Pyramid of success: three blogging tips
Blogging remains the preferred publication
method for solo and small firm lawyers dedicated to content marketing. Of course, that singular
dedication does not mean that everybody's getting it right. Here
are three simple tweaks that will help make sure that you're not
one of the ones who are doing it wrong:
- Inverted Pyramid. There have been many
purported success pyramids (former UCLA coach John Wooden's, "Parks
and Recreation" character Ron Swanson's), but one of the most
long-standing has been the "inverted pyramid" -- an old journalism
trick that, essentially, prevents you from burying the lead.
Modern, everyday readers are online, they're skimmers and they
decide whether or not to continue reading after the first one, two
or three lines; therefore, it's essential to get your main point
across in that frame. Since most blog platforms offer a scroll of
posts with a snippet from each, getting right down to it will also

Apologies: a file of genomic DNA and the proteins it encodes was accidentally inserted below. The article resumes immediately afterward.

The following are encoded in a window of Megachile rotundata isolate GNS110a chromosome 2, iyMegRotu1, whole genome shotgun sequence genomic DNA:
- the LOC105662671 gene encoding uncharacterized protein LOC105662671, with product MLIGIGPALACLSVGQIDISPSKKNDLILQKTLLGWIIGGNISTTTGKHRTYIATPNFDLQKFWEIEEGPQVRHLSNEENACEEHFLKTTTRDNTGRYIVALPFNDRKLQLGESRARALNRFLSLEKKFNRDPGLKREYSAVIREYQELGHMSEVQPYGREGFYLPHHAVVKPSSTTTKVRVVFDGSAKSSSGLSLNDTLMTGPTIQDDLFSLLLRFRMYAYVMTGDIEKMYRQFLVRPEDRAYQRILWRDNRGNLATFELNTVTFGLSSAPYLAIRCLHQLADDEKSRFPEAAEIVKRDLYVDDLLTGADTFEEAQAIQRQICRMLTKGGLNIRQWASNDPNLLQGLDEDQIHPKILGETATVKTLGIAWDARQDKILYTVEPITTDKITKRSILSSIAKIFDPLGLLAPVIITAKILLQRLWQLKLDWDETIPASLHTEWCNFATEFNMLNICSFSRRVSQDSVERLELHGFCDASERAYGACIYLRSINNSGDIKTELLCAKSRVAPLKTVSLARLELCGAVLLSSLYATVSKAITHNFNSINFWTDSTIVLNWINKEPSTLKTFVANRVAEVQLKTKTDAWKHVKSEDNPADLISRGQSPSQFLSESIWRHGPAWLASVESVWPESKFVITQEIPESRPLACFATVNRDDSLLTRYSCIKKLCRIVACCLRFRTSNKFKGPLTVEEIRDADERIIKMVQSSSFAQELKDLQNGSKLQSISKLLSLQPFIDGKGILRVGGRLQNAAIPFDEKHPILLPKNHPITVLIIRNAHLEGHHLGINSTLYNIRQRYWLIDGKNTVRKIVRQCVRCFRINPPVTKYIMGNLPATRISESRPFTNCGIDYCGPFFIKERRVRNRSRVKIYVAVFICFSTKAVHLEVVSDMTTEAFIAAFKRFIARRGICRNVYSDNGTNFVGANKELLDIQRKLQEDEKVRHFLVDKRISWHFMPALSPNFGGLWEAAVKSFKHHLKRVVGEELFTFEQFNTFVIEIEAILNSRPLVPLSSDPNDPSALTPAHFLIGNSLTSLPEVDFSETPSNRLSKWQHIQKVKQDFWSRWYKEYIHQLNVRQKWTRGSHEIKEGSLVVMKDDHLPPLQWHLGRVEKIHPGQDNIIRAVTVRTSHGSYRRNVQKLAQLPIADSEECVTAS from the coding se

allow your system to default to your lead in the main, or archive,
view of your blog. (Certain systems will allow you to select which
snippets to publish as previews, but you can save time by appending
your abstract to the head of your post.)
- Title Insurance. Think of the ways that
potential clients and referral sources find lawyers online: (1)
They've heard of you and type in your name and/or location. Own
that search. (2) They have a question and append a geographic
location to it. Meet that expectation. Title your blog posts
in such a way that your titles will meet your potential clients'
and referral sources' search criteria. I think Hingham attorney Leanna Hamill generally does
excellent job with this. Here are some suggestions from an SEO
- Picture This. The modern, daily reader likes
pictures. People don't have time for things like words
anymore; so, hook them with a picture instead. Most of the
popular blogging sites now have prominent images featured at each
post. Heck, BuzzFeed bases its entire structure on the concept. You
can use plug-ins, like Zemanta, to add public domain images to your
posts. Your images will also make for nice thumbnails when you
repost to social media services.
Disclaimer. Don't read my
blog. I never follow any of these suggestions; but,
"Do as I say, not as I do."
Tip courtesy of Jared Correia, Law Office Management
Published June 5, 2014
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Section, which is complimentary for all MBA members,
contact LPM Section Chair Cynthia E.
MacCausland or Vice Chair Damian J.